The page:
Annotated Lists

Tutorial Directory

Why create annotated lists of URLS?

Even an hour after locating a Web site, it can be difficult to remember exactly what you liked about it. An annotation reminds you what you found important about that Web site. It keeps information about the Web site with the address. Note how much the process of annotations has changed since 2003.

An Old School method of creating an annotated list of URLs (2003)

  • Open a word processing program of your choice on your computer. Make the window a little smaller than the size of the screen and move it to the right side of the screen. Now open your browser.
  • Make it a little smaller than the size of the screen and move it to the left side so you can see some of the word processing program's screen at the same time.
  • When you want to save and make comments on a URL, use the mouse to select the URL displayed on the "Location" (Netscape Navigator) or "Address" (Internet Explorer) field at the top of your browser.
  • Usually one click in that field will select the whole URL.
  • Click on the Edit menu and select "Copy" or use the CTRL-C or Open Apple-C keys to copy the selected text.
  • Click on the visible part of the word processing screen to activate that window and then paste the URL into the word processing program page.
  • You can now add comments describing the contents of the page at this URL.
  • Click on the visible part of the browser screen to activate that window.
  • Repeat the process to add to your annotated list of Internet information resources.

In some word processors, such as Microsoft Word, the URLs you paste will become active hyperlinks (underlined in blue), so you can revisit the pages by simply clicking on the links.

What does a good annotated list look like?

The best annotated list contains a citation with at least the author’s name, the original copyright date, the title of the Web page, and the uniform resource locator followed by a concisely written description of the contents of the site and why you found them important. Here is an annotated list of examples of annotated lists.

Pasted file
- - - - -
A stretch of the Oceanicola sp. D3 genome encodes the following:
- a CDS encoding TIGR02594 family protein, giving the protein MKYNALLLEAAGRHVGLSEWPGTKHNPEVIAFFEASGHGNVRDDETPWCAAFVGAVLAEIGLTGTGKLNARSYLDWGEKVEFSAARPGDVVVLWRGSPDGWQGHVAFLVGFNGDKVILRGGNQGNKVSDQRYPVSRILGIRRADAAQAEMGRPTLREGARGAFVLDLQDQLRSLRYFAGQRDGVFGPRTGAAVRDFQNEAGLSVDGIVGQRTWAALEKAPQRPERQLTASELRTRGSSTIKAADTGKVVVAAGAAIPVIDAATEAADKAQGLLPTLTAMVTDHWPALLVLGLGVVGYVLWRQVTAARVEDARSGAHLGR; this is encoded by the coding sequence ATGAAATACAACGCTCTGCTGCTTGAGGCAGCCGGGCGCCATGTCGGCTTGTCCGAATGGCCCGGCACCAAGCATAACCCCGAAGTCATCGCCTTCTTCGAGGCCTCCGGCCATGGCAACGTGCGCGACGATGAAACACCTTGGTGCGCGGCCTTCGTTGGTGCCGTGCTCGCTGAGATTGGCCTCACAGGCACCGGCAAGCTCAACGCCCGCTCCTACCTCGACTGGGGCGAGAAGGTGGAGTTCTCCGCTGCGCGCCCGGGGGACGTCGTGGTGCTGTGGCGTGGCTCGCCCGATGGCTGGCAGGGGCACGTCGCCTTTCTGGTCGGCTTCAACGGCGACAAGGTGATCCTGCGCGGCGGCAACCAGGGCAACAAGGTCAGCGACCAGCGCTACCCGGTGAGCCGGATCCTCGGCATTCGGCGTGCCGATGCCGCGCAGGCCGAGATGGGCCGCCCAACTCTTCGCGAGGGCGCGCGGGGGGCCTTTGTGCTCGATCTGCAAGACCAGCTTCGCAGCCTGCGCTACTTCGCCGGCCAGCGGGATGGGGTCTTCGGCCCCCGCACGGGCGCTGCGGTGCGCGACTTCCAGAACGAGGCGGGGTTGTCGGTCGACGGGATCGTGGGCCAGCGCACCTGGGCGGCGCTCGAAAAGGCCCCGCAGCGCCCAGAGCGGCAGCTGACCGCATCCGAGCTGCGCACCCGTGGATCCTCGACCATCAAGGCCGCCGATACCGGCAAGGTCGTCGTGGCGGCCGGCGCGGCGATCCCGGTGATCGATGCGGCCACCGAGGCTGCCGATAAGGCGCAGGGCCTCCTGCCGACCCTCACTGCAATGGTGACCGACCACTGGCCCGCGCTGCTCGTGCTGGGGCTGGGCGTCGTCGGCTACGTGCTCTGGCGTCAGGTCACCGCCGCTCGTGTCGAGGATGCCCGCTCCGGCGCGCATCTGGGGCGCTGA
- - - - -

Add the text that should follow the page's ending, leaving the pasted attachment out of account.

The Library of California (May 8, 2003) Librarians’ Index to the Internet: New This Week
A weekly updated annotated list of the newest sites indexed by The Library of California.
O'Connor, Dennis. Annotated Links. 21st Century Information. Aurora (IL): 21st Century Information Fluency Project, 16 August 2005- [cited 17 November 2005]. Available from Internet: < This resource supplies annotated links about a wide variety of issues related to information fluency.

How can technology make this process easier?

David Warlick was one of the first to created an online resource to help educators create their own interactive Web sites in a fairly painless manner. "PiNet Library" quickly creates annotated lists while you search without causing undue interruptions. Instructions walk you through each step. Choose to use some or all of the tools. The Landmark Project

As of 2017, there are many note-taking applications; two are noted here:

  • Evernote - with the software installed, whenever you want to save a URL, click the Evernote icon on the browser toolbar. Add comments and save the annotation.
  • Diigo - similar to Evernote, install the software and click the icon to save the URL and add comments. Tag the annotation to save it to custom categories for easier retrieval.

Technology has made it much easier to make annotations. But it still requires taking the step to make the notes. For research projects, having notes to rely on can be a real time-saver.

Authored by Lora K. Kaisler 2003 | Refreshed 2017